Thursday, December 8, 2022

After A Long Lag.....


In reflection in mid-December:

        Staying  quiet on the page can be interpreted in many ways. The best excuse is having no excuse, except - perhaps - using full bore silence to reduce the noise in the world.

    What has a period of silence (metaphorically speaking) meant for those of us lucky enough to enjoy such privilege I wonder?. I recently came across this line:

    "The list is the origin of culture,”  the writer Umberto Eco said - a quote I picked up in the New York Times food column, and lists exist “to make infinity comprehensible.” 

    Because without a doubt one of my solemn habits during enforced quiet during the worst of the Covid scare was being able to read, download, and keep lists/piles of favorite recipes from the Times' food editors and contributors. A now-heaving load laid away in a closet, having very little meaning otherwise. It exists to remind myself how the act of cooking is never the same as the art of cooking. I acted to keep myself well fed - well, enough so - and create a hobby of sorts that had great benefits.

    That same NYTImes cooking column I quote had another quote from a Japanese author/poet Shonagan:

“In life, there are two things which are dependable. The pleasures of the flesh and the pleasures of literature.”

Look her up. Yes, a woman. She wrote the witty 'The Pillow Book' about a thousand years ago.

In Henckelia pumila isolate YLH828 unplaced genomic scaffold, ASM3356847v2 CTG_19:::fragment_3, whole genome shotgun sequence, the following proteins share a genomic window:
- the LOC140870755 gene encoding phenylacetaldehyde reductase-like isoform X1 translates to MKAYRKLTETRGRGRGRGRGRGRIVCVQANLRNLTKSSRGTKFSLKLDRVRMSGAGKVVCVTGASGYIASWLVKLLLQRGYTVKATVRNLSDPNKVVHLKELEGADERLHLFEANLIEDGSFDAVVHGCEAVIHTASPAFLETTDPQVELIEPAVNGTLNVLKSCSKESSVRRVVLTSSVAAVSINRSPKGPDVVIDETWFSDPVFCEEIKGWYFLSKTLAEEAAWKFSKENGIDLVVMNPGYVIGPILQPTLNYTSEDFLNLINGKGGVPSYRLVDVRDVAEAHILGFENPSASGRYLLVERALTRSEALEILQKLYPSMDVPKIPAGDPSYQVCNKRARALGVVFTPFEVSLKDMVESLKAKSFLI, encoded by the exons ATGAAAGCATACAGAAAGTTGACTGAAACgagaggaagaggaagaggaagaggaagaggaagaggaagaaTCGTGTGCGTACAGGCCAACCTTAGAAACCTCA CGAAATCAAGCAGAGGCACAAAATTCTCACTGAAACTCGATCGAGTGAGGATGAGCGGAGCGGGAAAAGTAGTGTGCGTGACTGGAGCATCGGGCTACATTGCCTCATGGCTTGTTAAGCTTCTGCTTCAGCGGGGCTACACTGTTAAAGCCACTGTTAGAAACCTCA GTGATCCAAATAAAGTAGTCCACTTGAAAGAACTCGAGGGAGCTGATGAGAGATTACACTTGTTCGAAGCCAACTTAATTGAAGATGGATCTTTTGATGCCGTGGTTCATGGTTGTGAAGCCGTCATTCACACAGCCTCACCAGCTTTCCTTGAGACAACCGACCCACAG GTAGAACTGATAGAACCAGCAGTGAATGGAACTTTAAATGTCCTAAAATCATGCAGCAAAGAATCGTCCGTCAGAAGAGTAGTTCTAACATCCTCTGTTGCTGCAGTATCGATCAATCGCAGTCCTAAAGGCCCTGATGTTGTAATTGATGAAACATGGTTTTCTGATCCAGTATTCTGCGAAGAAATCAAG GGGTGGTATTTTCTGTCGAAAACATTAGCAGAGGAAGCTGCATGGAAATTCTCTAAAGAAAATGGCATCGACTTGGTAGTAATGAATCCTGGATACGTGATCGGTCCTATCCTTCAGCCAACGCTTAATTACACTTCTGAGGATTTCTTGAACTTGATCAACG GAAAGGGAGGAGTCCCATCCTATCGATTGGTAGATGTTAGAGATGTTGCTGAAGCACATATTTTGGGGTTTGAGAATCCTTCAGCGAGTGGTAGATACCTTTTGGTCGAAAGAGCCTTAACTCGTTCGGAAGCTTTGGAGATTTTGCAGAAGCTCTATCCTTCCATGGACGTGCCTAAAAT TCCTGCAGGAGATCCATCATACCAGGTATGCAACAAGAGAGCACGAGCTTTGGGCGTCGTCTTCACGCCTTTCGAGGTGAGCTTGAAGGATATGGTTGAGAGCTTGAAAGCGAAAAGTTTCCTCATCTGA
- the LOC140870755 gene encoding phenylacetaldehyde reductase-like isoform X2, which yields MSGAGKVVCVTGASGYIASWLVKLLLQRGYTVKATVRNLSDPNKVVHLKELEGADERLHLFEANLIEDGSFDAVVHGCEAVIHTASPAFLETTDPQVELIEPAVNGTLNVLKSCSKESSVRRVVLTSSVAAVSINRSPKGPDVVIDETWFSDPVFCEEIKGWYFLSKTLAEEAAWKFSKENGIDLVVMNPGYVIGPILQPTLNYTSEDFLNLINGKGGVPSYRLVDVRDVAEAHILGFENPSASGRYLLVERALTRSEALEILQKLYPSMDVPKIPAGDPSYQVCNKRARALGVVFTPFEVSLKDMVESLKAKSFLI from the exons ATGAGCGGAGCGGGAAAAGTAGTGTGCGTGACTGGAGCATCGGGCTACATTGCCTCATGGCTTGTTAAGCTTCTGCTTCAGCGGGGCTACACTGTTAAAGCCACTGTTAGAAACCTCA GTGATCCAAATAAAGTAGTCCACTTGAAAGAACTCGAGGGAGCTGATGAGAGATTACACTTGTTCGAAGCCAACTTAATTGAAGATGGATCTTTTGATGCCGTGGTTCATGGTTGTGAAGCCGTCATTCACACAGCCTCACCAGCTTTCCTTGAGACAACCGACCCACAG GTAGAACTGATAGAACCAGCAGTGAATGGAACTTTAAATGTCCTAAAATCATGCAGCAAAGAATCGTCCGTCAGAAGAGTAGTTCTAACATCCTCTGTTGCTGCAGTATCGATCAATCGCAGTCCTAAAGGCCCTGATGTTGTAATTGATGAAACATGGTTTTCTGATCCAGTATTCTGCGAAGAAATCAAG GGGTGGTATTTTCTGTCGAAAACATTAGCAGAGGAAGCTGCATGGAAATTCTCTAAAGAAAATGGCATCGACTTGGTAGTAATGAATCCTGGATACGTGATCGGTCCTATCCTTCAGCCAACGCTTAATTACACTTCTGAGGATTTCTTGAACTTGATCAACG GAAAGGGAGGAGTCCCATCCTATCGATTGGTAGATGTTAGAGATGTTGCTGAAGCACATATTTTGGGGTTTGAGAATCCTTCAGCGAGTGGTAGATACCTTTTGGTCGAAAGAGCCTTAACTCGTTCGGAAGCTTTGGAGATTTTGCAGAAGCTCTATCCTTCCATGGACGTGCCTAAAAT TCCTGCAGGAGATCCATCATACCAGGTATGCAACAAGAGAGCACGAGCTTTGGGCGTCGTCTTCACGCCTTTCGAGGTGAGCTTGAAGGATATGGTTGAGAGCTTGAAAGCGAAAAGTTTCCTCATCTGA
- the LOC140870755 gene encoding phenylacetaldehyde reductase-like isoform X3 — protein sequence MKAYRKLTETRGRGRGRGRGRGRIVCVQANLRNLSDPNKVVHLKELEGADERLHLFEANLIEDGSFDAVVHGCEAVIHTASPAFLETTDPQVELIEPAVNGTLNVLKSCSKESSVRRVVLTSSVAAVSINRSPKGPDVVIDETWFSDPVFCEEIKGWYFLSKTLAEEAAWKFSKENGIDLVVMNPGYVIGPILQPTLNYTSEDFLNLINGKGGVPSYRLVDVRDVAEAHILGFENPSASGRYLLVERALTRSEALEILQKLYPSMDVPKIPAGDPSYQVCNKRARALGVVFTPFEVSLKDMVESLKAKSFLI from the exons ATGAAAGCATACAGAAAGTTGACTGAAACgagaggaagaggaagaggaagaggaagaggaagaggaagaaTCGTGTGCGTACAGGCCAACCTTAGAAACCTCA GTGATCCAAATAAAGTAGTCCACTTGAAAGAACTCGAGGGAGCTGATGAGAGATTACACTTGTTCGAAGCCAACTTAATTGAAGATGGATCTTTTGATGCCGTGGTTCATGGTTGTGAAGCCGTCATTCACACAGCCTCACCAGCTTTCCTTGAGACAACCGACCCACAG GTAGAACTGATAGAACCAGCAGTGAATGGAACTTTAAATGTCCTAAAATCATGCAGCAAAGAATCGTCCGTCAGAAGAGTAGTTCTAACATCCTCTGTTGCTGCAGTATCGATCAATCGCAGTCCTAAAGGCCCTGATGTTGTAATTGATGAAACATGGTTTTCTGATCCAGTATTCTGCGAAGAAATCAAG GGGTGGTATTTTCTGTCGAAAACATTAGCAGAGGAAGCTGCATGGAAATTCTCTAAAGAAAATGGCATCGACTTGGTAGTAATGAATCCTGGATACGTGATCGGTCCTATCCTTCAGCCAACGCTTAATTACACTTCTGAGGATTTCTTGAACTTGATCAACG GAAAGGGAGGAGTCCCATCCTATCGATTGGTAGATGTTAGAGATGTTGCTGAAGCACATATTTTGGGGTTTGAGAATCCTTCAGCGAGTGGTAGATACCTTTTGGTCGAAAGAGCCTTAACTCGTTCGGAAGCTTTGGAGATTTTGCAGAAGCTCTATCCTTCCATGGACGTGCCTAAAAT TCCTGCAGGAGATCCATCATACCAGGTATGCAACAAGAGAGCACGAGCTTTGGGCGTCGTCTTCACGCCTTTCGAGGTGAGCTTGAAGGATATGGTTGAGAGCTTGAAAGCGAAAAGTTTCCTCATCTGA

Not to be able to read can be equated with being unable to eat. Not to enjoy either is the end of the line...

Monday, September 12, 2022

Lo, the Equinox, etc.

A Visit

The sandwich is a clue. Only a few bites taken out of a roll filled with tunafish. "My wife puts things in it," Wsays, dismissively. It was well after noon and he should have been hungry., but instead his mouth is protesting. "My tongue is funny," he says. Understandably, since he is recovering from several weeks of chemotherapy, during which he dropped nearly 30 pounds. His voice has changed to a lower register, ("sexy," I tell him - but he doesn't warm to my comment.) He is slower in his movements now.  

I was flattered to hear from him. Byphone: to think he took the initiative to reach out when I had not thought he was up to working again. This vibrant talented man, challenged by the  prospect of cancer that may or may not have spread, he wanted to join the world again. A definitive test would be coming up in early December, he says.